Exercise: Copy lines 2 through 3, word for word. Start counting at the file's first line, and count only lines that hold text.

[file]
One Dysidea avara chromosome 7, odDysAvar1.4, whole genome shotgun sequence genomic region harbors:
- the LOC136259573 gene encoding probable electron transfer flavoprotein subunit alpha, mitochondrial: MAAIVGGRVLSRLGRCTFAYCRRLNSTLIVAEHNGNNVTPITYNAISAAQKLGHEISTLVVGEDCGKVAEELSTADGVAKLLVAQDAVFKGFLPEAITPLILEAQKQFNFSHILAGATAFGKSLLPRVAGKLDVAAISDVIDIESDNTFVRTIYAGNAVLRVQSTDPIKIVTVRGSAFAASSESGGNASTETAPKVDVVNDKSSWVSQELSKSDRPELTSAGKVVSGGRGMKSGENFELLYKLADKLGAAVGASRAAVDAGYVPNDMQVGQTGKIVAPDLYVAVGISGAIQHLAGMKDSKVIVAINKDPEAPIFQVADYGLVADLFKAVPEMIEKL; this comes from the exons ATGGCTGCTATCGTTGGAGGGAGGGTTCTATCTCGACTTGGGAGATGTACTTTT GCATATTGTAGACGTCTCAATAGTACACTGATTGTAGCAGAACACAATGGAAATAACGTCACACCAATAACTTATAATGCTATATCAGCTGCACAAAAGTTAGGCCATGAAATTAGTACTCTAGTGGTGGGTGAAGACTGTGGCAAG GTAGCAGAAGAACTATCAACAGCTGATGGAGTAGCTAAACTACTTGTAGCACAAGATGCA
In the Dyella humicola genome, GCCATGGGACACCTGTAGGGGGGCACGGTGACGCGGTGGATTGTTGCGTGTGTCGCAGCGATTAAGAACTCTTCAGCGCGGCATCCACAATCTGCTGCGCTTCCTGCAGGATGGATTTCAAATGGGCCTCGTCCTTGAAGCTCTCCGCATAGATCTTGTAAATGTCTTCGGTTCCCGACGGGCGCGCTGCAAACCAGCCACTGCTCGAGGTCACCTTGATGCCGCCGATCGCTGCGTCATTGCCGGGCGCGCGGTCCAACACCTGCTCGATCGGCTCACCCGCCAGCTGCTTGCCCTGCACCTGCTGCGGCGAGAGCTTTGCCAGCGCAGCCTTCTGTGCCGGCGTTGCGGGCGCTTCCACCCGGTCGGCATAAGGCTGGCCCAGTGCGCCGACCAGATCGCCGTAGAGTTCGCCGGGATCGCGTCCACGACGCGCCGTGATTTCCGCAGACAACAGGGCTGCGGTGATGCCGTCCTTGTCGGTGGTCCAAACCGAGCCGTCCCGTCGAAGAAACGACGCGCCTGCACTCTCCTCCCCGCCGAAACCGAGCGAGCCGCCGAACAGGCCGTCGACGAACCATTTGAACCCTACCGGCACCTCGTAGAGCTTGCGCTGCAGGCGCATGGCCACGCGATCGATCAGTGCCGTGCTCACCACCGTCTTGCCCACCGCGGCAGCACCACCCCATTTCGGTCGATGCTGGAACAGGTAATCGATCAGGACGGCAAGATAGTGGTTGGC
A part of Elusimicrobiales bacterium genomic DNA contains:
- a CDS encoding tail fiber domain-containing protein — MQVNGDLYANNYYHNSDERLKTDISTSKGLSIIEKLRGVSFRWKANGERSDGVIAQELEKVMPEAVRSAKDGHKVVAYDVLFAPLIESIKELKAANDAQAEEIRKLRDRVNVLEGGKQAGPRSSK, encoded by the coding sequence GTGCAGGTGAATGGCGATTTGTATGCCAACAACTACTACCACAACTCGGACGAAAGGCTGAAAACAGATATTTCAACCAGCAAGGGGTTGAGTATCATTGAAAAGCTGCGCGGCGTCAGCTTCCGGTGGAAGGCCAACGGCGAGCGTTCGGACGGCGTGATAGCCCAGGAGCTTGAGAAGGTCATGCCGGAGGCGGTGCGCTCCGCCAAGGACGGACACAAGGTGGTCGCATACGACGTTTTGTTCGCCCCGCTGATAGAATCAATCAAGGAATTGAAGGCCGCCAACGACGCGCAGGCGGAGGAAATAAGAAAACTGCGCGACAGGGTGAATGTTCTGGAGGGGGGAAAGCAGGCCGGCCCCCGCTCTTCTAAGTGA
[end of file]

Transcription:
- the LOC136259573 gene encoding probable electron transfer flavoprotein subunit alpha, mitochondrial: MAAIVGGRVLSRLGRCTFAYCRRLNSTLIVAEHNGNNVTPITYNAISAAQKLGHEISTLVVGEDCGKVAEELSTADGVAKLLVAQDAVFKGFLPEAITPLILEAQKQFNFSHILAGATAFGKSLLPRVAGKLDVAAISDVIDIESDNTFVRTIYAGNAVLRVQSTDPIKIVTVRGSAFAASSESGGNASTETAPKVDVVNDKSSWVSQELSKSDRPELTSAGKVVSGGRGMKSGENFELLYKLADKLGAAVGASRAAVDAGYVPNDMQVGQTGKIVAPDLYVAVGISGAIQHLAGMKDSKVIVAINKDPEAPIFQVADYGLVADLFKAVPEMIEKL; this comes from the exons ATGGCTGCTATCGTTGGAGGGAGGGTTCTATCTCGACTTGGGAGATGTACTTTT GCATATTGTAGACGTCTCAATAGTACACTGATTGTAGCAGAACACAATGGAAATAACGTCACACCAATAACTTATAATGCTATATCAGCTGCACAAAAGTTAGGCCATGAAATTAGTACTCTAGTGGTGGGTGAAGACTGTGGCAAG GTAGCAGAAGAACTATCAACAGCTGATGGAGTAGCTAAACTACTTGTAGCACAAGATGCA
In the Dyella humicola genome, GCCATGGGACACCTGTAGGGGGGCACGGTGACGCGGTGGATTGTTGCGTGTGTCGCAGCGATTAAGAACTCTTCAGCGCGGCATCCACAATCTGCTGCGCTTCCTGCAGGATGGATTTCAAATGGGCCTCGTCCTTGAAGCTCTCCGCATAGATCTTGTAAATGTCTTCGGTTCCCGACGGGCGCGCTGCAAACCAGCCACTGCTCGAGGTCACCTTGATGCCGCCGATCGCTGCGTCATTGCCGGGCGCGCGGTCCAACACCTGCTCGATCGGCTCACCCGCCAGCTGCTTGCCCTGCACCTGCTGCGGCGAGAGCTTTGCCAGCGCAGCCTTCTGTGCCGGCGTTGCGGGCGCTTCCACCCGGTCGGCATAAGGCTGGCCCAGTGCGCCGACCAGATCGCCGTAGAGTTCGCCGGGATCGCGTCCACGACGCGCCGTGATTTCCGCAGACAACAGGGCTGCGGTGATGCCGTCCTTGTCGGTGGTCCAAACCGAGCCGTCCCGTCGAAGAAACGACGCGCCTGCACTCTCCTCCCCGCCGAAACCGAGCGAGCCGCCGAACAGGCCGTCGACGAACCATTTGAACCCTACCGGCACCTCGTAGAGCTTGCGCTGCAGGCGCATGGCCACGCGATCGATCAGTGCCGTGCTCACCACCGTCTTGCCCACCGCGGCAGCACCACCCCATTTCGGTCGATGCTGGAACAGGTAATCGATCAGGACGGCAAGATAGTGGTTGGC